Hindu sacraments are called samskars and the sacraments at the time of a wedding are called Vivah
Samskar. The samskar marks the start of the second stage of life - setting up a new family unit. Marriage
is seen as an essential duty for men and women.
The priest lights a fire to honour the God Agni and recites mantras in Sanskrit. The groom makes
offerings to the fire and asks that the family be blessed with children. The bride shares this by touching
the groom's shoulder. The end of the bride's sari is tied to her husband's scarf to show that they are
joined together. Hindus do not approve of divorce.
Prejudice and Discrimination
According to the Vedic tradition, Hindus belong to one of four varnas or social groups. The Purusha
Sukta (Hindu text) explains how the four varnas form part of the whole body. The four varnas are:
Brahmins (priests and teachers), Kshatriyas (warriors, rulers, administrators and leaders of
society),Vaishyas (traders and merchants) and Shudras (a variety of jobs, serving the needs of the other
three varnas). The word 'caste' refers to the sub-divisions within each varna. One group of Hindus
consider themselves as being outside the varna system (‘Dalits’ from Sanskrit, meaning 'suppressed').
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Although there is some prejudice and discrimination against them, Hindus are encouraged to treat them
with respect.
Hinduism teaches that men and women are of equal worth but have different roles, responsibilities and
dharma to follow .Throughout history Hindu teachers have always been both male (rishis) and female
Beliefs about Creation and Evolution
There are many different stories about creation in the Hindu scriptures. The sacred sound Aum was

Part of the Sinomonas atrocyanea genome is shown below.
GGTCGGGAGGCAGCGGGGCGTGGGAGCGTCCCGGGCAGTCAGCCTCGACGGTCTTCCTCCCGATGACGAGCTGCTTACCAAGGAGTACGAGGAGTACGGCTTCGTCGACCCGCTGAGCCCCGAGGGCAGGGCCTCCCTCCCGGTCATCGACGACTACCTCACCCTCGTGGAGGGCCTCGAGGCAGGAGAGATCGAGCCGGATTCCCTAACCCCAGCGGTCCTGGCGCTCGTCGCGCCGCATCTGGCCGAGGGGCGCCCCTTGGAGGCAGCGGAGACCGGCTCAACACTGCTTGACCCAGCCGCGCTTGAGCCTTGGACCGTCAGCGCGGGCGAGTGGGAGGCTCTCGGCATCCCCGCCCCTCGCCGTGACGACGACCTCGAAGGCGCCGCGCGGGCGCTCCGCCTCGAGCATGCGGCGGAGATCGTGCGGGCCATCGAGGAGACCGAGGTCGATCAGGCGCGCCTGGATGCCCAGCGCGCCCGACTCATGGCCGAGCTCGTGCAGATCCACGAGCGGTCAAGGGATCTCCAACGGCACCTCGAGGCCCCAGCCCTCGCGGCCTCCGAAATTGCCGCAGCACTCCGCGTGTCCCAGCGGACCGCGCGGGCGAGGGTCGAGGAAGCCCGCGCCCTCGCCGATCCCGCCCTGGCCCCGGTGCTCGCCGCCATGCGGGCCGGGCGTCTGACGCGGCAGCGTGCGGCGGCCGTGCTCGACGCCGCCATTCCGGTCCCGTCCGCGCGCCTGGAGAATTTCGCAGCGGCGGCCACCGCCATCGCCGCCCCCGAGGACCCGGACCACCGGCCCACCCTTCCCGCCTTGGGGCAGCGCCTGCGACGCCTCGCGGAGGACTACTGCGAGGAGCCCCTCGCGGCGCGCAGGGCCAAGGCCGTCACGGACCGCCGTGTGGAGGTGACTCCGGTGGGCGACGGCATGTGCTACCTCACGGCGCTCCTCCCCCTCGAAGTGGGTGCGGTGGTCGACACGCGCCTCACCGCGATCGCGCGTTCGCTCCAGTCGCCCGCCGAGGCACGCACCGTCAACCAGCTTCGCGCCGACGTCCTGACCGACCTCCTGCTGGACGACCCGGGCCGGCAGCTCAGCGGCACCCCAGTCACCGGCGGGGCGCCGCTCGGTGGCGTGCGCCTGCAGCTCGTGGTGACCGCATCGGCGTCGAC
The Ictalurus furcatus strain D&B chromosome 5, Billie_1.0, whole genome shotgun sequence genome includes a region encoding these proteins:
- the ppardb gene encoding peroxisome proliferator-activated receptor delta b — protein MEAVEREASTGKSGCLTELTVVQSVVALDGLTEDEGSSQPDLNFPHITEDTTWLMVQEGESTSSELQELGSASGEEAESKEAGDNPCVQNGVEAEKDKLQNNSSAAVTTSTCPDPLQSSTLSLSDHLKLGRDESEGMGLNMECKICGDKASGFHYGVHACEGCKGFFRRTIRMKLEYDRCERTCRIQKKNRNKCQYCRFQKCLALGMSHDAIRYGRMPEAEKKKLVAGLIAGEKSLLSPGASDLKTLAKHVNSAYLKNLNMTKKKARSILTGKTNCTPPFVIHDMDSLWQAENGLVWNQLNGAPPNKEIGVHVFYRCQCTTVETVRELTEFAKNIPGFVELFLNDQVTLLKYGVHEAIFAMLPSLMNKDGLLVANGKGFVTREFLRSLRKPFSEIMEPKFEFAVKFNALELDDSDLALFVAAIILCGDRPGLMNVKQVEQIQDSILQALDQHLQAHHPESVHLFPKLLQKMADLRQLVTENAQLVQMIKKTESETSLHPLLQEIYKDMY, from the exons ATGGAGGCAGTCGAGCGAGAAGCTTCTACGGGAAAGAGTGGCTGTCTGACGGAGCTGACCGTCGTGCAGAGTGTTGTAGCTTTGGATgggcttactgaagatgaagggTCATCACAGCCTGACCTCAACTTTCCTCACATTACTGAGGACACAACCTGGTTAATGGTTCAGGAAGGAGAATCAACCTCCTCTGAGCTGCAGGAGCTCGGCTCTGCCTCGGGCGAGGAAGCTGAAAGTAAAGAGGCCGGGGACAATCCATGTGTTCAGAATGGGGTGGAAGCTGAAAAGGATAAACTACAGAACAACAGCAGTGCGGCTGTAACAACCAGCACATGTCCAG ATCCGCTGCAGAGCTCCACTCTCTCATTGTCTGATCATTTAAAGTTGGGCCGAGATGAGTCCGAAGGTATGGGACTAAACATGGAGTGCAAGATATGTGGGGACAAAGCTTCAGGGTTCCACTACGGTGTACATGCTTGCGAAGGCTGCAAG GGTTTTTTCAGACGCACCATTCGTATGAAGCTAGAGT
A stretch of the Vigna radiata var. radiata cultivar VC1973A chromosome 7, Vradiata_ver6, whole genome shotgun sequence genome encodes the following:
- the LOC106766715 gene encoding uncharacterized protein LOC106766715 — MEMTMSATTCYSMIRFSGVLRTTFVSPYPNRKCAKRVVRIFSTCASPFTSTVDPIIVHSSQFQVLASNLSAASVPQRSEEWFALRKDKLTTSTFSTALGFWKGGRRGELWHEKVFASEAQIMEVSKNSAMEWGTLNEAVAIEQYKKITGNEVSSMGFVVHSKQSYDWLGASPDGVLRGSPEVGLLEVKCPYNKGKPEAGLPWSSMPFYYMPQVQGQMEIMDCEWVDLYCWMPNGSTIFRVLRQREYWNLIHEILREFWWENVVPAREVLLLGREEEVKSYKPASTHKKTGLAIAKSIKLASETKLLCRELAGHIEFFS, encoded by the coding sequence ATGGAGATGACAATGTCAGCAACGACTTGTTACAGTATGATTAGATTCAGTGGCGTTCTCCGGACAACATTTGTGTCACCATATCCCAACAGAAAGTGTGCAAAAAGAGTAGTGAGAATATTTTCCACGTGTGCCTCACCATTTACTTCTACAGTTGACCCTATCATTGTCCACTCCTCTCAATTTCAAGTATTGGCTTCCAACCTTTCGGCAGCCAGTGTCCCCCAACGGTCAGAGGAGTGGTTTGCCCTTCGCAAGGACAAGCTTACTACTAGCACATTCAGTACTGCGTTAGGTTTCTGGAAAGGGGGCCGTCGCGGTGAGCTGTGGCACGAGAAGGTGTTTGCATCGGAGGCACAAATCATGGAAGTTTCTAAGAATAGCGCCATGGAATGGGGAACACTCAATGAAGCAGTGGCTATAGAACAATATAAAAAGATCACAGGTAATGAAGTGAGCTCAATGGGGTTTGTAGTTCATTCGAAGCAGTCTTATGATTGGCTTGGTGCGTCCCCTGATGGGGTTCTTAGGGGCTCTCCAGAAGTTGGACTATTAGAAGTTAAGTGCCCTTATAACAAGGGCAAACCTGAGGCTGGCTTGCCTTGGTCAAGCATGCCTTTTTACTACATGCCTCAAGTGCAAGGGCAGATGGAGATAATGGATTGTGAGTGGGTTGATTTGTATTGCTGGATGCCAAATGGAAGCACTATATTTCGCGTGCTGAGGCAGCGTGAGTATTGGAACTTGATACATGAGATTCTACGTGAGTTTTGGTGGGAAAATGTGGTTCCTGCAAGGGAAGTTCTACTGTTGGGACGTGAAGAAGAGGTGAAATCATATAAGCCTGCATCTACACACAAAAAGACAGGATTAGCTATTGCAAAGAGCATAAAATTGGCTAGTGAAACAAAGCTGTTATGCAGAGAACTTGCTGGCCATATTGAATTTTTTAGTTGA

believed to be the first sound at the start of creation. Hindus believe that Brahman (one ultimate reality)
has three functions and are shown by three God's: Shiva (the destroyer), Brahma (the creator) and
Vishnu (the preserver). In one Hindu text (Chandogya Upanishad) creation is described by the breaking
of an egg, in another (Vedas) the universe was said to be built with timber and in the Rig Veda it says
that the universe was created out of parts of the body. There are four classes of Indian society that are
seen to come from this body: the priest (Brahmin) from his mouth, the warrior (Kshatritya) from his
arms, the peasant (Vaishya) from his thighs and the servant (Shudra) from his legs.
The Hindu story of creation is very similar to that of the Big Bang. Vishnu is seen as creator, sustainer,
destroyer and then re-creator of the universe. Most Hindus are not too bothered by the issues raised by
modern science in relation to evolution.
The sanctity of Life
Contraception and abortion
Hindus are not opposed to contraceptives. Hindus believe in the concept of ahimsa (non-violence).
When considering the question of abortion, Hindus would try to choose the action that will do the least
amount of harm.
Hinduism opposes the use or illegal or recreational drugs. In the past however drugs played a part in
worship, in particular the use of Soma.
Hinduism teaches that people should be cared for until they die. Some Hindus would say that a doctor
should not carry out euthanasia as it changes karma. A Hindu who is very old or ill may decide for
themselves that the right time has come for death by choosing to stop eating or drinking. This is
considered as an act of holiness by Hindus.
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Fighting and warfare
Ahimsa means trying to fight injustice and evil but without using physical force. Many Hindus believe
that war is always wrong. However, war is not forbidden in Hinduism, therefore there are different
attitudes towards war. The Laws of Manu tell Hindus about the right ways to behave during war. The
Bhagavad Gita expresses the Hindu attitude to war and peace though the terrible dilemma faced by
Arjuna. In this story, Krishna fights for peace.